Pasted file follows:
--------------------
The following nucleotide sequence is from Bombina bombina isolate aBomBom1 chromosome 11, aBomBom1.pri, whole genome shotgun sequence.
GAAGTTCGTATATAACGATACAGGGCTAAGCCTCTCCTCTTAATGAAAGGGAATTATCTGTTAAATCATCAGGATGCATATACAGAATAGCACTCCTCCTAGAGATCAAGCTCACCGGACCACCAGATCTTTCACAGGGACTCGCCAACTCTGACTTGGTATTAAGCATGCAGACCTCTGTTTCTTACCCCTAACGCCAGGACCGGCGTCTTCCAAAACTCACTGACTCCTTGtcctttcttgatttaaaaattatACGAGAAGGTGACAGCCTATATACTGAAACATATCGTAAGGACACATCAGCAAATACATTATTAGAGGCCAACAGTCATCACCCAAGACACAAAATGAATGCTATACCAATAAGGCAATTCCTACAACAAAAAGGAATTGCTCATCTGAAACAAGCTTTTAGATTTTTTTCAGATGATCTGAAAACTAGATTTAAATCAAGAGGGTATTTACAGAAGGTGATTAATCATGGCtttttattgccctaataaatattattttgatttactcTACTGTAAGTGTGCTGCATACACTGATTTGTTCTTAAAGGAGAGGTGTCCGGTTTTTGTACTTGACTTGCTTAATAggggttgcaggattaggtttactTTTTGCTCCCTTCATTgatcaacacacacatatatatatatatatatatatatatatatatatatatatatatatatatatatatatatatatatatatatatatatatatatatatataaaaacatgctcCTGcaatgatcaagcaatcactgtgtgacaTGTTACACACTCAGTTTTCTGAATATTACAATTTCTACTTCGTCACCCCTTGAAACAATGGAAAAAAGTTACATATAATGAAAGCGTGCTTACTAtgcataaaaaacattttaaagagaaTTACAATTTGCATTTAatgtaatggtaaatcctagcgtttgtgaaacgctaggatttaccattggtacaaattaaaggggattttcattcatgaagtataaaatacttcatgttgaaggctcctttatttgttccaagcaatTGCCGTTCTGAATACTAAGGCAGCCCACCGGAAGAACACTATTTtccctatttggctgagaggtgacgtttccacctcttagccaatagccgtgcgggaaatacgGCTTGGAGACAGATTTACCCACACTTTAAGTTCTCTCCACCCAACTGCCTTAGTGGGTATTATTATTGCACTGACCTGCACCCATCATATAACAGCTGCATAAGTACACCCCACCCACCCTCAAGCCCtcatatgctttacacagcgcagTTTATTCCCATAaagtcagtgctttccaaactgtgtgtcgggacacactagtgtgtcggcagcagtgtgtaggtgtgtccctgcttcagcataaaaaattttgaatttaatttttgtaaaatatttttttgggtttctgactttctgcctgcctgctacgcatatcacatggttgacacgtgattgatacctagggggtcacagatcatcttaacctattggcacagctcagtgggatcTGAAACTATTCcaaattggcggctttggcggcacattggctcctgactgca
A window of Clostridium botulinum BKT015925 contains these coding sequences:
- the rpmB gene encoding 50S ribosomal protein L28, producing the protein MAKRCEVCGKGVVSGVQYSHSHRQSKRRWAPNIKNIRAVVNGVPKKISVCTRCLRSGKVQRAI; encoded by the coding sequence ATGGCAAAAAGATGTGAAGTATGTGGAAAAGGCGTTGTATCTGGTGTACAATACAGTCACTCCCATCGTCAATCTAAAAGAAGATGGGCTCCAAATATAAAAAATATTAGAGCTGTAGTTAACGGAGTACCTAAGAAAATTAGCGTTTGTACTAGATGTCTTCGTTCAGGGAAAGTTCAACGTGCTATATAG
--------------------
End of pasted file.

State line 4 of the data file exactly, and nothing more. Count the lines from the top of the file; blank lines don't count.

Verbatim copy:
- the rpmB gene encoding 50S ribosomal protein L28, producing the protein MAKRCEVCGKGVVSGVQYSHSHRQSKRRWAPNIKNIRAVVNGVPKKISVCTRCLRSGKVQRAI; encoded by the coding sequence ATGGCAAAAAGATGTGAAGTATGTGGAAAAGGCGTTGTATCTGGTGTACAATACAGTCACTCCCATCGTCAATCTAAAAGAAGATGGGCTCCAAATATAAAAAATATTAGAGCTGTAGTTAACGGAGTACCTAAGAAAATTAGCGTTTGTACTAGATGTCTTCGTTCAGGGAAAGTTCAACGTGCTATATAG